The goal is definitely to hang onto users. The concept of drop-off is a terrifying one because you keep having to start afresh with the next generation. But recently, it’s about holding onto those consumers; the entry point target is growing up a lot faster. Young men today don’t really have the same values as a generation ago and there’s a lot more equilibrium between the sexes. Guys and girls hang out a lot more together as units and in clusters rather than tribes. We don’t see school dances anymore where they sit the girls against on one wall and the boys on the other. A conscious part of our strategic conversations here for the past few years has also been that women are less interested in shallow men.

You can say you stand for something but that can be a little bit hollow. Action is what makes it different

– David Kolbusz, deputy ECD, BBH London

Is it evolution or revolution?

I think it’s an evolution but I can see how it would seem like revolution to some. I’m living with the work day today. To an outsider, it might feel like a much bigger shift, but three years of working are a drop in the ocean compared with the 15 years of bikini clad girls chasing guys who spray themselves with AXE. When a brand has built up a certain equity for so long, three years of sophisticated, premium advertising doesn’t necessarily change people’s perceptions. We’re doing more grown up stuff but this is the first one that’s getting talked about on a grand scale.


As more brands aim to be purpose-led, how can AXE stand out?
 
Everyone wants to do a little bit of good and that seems to be the starting point for a lot of brand conversations with consumers. Brands can start out doing what we’ve tried to do: put your money where your mouth is and turn thought into action. All 50 of these markets are doing wonderful things and all of those markets are getting budgets to promote peace and to me that’s pretty significant. You can say you stand for something but then it’s a little bit hollow, action is what makes it different. We want as many guys as possible to get involved and also aim to pick up new fans along the way.

Is Peace about relationships rather than the thrill of the chase?

Exactly. There’s a lot more glory in relationships and you realise that as you get a little bit older…

Contagious Insight

AXE + purpose: the concept divided the Contagious office as we heatedly debated whether it even counted as purpose in the no-nonsense way of brands in the Unilever stable, for instance Lifebuoy and its health hygiene programme designed to help children reach their fifth birthday. This is partly because of AXE’s modus operandi: it launches a new variant every year. Of course, it’s too early to speculate what will happen in 2015 but if and when a new variant replaces AXE Peace, will its peaceful intentions fall by the wayside? When brands affiliate themselves to a particular purpose or cause, the intention needs to be long-term, or grand statements such as ‘make love not war’ risk looking tokenistic.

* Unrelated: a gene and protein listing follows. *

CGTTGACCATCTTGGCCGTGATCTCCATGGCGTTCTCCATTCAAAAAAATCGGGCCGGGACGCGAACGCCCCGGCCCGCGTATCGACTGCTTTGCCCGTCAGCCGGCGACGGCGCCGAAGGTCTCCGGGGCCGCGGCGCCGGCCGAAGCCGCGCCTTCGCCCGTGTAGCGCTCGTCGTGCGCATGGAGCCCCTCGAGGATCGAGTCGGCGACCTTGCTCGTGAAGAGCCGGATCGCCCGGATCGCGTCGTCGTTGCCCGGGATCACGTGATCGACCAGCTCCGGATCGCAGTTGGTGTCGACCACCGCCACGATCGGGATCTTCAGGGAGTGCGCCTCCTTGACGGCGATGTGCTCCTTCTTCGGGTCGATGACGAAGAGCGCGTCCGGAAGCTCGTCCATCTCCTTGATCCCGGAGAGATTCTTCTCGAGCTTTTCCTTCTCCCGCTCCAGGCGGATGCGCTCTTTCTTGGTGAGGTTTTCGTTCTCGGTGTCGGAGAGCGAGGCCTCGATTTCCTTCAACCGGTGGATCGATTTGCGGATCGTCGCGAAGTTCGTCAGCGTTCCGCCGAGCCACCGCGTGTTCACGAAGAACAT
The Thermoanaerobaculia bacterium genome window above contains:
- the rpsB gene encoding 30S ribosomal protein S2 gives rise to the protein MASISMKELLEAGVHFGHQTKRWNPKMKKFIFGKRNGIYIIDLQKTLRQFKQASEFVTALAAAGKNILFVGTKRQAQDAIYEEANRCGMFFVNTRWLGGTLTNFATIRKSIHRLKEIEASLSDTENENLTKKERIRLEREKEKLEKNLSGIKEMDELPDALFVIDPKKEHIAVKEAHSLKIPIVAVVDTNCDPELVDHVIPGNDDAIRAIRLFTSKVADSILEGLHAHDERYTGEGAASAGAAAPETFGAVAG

Having said that, AXE is trying to expand its target audience and it deserves credit for trying to not just go beyond the obvious but to loftily stake its brand to promoting peace. Having grown up on a steady diet of ads where boy next door gets stunning girl, generations of teenage boys have liberally doused themselves with the product in an attempt to attract girls. The only trouble with this strategy is, as David Kolbusz points out, that the brand drop-off is painful.

What 20-something man wants to continue using a product with that kind of image when they’re in a steady relationship or even living with their girlfriend for the first time? By making a film that’s more cinematic and romantic and by being associated with good deeds, such as the blood drive in Australia, this is surely going to give them much more pulling power with the opposite sex. Women find it hard to resist men who do good deeds, a strategy deployed by similarly blokey beer brand Norte with its Best Excuse Ever campaign.

Kolbusz’s comments about how values have changed is also interesting. Unilever is forever batting off criticisms about how it can square promoting women’s self-esteem with Dove, particularly with a view to images in media and advertising, while featuring busty babes in AXE ads. With more young women embracing feminism and more brands seeking to empower women (here’s looking at you, Baileys, the sponsor of the Women’s Prize for Fiction, and Pantene) the traditional tone of the AXE ads is jarring. Whether or not Peace is the answer remains to be seen, but we’re at least giving it a chance…

This story originally appeared on Contagious I/O. Contagious I/O is our bespoke trends, inspiration, insight and analysis service, providing daily innovative marketing intelligence across a comprehensive range of sectors to brands and agencies across the world. For more information about Contagious I/O contact sales@contagious.com